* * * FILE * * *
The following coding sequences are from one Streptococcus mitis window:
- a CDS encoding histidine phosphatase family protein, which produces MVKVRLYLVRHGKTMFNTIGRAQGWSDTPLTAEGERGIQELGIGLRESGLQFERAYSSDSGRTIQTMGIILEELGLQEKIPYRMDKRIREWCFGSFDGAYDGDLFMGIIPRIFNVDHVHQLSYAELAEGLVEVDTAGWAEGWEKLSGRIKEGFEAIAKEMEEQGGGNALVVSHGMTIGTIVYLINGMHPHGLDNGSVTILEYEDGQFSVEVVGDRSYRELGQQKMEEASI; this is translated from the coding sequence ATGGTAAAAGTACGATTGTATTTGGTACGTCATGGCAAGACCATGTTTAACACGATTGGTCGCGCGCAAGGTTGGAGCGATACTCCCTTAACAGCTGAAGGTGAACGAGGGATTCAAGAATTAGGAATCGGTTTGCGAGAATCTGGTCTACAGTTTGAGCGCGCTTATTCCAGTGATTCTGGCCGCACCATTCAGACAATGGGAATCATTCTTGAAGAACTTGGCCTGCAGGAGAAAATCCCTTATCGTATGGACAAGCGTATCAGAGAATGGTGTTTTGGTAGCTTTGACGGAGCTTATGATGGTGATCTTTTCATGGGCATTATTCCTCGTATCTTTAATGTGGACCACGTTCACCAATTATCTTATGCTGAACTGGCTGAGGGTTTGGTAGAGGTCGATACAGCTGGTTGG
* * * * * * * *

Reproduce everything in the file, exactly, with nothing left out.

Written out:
The following coding sequences are from one Streptococcus mitis window:
- a CDS encoding histidine phosphatase family protein, which produces MVKVRLYLVRHGKTMFNTIGRAQGWSDTPLTAEGERGIQELGIGLRESGLQFERAYSSDSGRTIQTMGIILEELGLQEKIPYRMDKRIREWCFGSFDGAYDGDLFMGIIPRIFNVDHVHQLSYAELAEGLVEVDTAGWAEGWEKLSGRIKEGFEAIAKEMEEQGGGNALVVSHGMTIGTIVYLINGMHPHGLDNGSVTILEYEDGQFSVEVVGDRSYRELGQQKMEEASI; this is translated from the coding sequence ATGGTAAAAGTACGATTGTATTTGGTACGTCATGGCAAGACCATGTTTAACACGATTGGTCGCGCGCAAGGTTGGAGCGATACTCCCTTAACAGCTGAAGGTGAACGAGGGATTCAAGAATTAGGAATCGGTTTGCGAGAATCTGGTCTACAGTTTGAGCGCGCTTATTCCAGTGATTCTGGCCGCACCATTCAGACAATGGGAATCATTCTTGAAGAACTTGGCCTGCAGGAGAAAATCCCTTATCGTATGGACAAGCGTATCAGAGAATGGTGTTTTGGTAGCTTTGACGGAGCTTATGATGGTGATCTTTTCATGGGCATTATTCCTCGTATCTTTAATGTGGACCACGTTCACCAATTATCTTATGCTGAACTGGCTGAGGGTTTGGTAGAGGTCGATACAGCTGGTTGG